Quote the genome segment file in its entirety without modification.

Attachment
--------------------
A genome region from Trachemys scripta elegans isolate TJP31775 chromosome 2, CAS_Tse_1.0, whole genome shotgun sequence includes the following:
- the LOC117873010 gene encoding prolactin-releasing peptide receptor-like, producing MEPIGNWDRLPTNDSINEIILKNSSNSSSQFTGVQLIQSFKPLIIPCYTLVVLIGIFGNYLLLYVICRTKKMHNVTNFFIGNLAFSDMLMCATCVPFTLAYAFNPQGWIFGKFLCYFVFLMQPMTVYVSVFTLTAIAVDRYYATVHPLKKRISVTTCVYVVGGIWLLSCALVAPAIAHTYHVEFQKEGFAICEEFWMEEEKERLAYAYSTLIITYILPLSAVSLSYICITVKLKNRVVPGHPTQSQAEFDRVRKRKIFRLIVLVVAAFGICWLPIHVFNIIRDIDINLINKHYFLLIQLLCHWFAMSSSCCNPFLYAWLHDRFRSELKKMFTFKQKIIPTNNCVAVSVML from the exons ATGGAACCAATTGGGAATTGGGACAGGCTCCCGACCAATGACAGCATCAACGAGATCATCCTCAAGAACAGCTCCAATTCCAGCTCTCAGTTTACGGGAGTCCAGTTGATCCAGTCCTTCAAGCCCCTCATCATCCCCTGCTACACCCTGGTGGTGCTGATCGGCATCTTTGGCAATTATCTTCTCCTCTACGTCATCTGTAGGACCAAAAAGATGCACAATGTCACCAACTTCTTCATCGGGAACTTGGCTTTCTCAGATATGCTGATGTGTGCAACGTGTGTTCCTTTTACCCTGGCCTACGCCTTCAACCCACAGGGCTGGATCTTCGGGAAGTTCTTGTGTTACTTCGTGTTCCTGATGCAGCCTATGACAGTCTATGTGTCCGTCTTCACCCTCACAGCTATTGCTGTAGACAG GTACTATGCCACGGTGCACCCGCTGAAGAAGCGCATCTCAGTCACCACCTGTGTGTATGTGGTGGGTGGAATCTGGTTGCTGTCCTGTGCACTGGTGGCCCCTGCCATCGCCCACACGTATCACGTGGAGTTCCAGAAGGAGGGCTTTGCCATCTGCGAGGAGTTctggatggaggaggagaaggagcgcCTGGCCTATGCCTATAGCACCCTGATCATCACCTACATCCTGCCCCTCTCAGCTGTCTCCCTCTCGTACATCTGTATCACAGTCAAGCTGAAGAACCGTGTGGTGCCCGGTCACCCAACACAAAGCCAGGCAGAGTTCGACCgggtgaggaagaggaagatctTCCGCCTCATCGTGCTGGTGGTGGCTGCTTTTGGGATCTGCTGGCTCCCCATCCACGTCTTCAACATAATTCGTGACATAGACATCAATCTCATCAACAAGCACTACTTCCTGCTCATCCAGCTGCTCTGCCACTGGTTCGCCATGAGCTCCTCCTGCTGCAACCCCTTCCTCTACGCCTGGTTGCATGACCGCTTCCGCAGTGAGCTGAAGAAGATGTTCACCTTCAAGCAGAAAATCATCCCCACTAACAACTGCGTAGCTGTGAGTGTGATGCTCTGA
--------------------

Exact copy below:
A genome region from Trachemys scripta elegans isolate TJP31775 chromosome 2, CAS_Tse_1.0, whole genome shotgun sequence includes the following:
- the LOC117873010 gene encoding prolactin-releasing peptide receptor-like, producing MEPIGNWDRLPTNDSINEIILKNSSNSSSQFTGVQLIQSFKPLIIPCYTLVVLIGIFGNYLLLYVICRTKKMHNVTNFFIGNLAFSDMLMCATCVPFTLAYAFNPQGWIFGKFLCYFVFLMQPMTVYVSVFTLTAIAVDRYYATVHPLKKRISVTTCVYVVGGIWLLSCALVAPAIAHTYHVEFQKEGFAICEEFWMEEEKERLAYAYSTLIITYILPLSAVSLSYICITVKLKNRVVPGHPTQSQAEFDRVRKRKIFRLIVLVVAAFGICWLPIHVFNIIRDIDINLINKHYFLLIQLLCHWFAMSSSCCNPFLYAWLHDRFRSELKKMFTFKQKIIPTNNCVAVSVML from the exons ATGGAACCAATTGGGAATTGGGACAGGCTCCCGACCAATGACAGCATCAACGAGATCATCCTCAAGAACAGCTCCAATTCCAGCTCTCAGTTTACGGGAGTCCAGTTGATCCAGTCCTTCAAGCCCCTCATCATCCCCTGCTACACCCTGGTGGTGCTGATCGGCATCTTTGGCAATTATCTTCTCCTCTACGTCATCTGTAGGACCAAAAAGATGCACAATGTCACCAACTTCTTCATCGGGAACTTGGCTTTCTCAGATATGCTGATGTGTGCAACGTGTGTTCCTTTTACCCTGGCCTACGCCTTCAACCCACAGGGCTGGATCTTCGGGAAGTTCTTGTGTTACTTCGTGTTCCTGATGCAGCCTATGACAGTCTATGTGTCCGTCTTCACCCTCACAGCTATTGCTGTAGACAG GTACTATGCCACGGTGCACCCGCTGAAGAAGCGCATCTCAGTCACCACCTGTGTGTATGTGGTGGGTGGAATCTGGTTGCTGTCCTGTGCACTGGTGGCCCCTGCCATCGCCCACACGTATCACGTGGAGTTCCAGAAGGAGGGCTTTGCCATCTGCGAGGAGTTctggatggaggaggagaaggagcgcCTGGCCTATGCCTATAGCACCCTGATCATCACCTACATCCTGCCCCTCTCAGCTGTCTCCCTCTCGTACATCTGTATCACAGTCAAGCTGAAGAACCGTGTGGTGCCCGGTCACCCAACACAAAGCCAGGCAGAGTTCGACCgggtgaggaagaggaagatctTCCGCCTCATCGTGCTGGTGGTGGCTGCTTTTGGGATCTGCTGGCTCCCCATCCACGTCTTCAACATAATTCGTGACATAGACATCAATCTCATCAACAAGCACTACTTCCTGCTCATCCAGCTGCTCTGCCACTGGTTCGCCATGAGCTCCTCCTGCTGCAACCCCTTCCTCTACGCCTGGTTGCATGACCGCTTCCGCAGTGAGCTGAAGAAGATGTTCACCTTCAAGCAGAAAATCATCCCCACTAACAACTGCGTAGCTGTGAGTGTGATGCTCTGA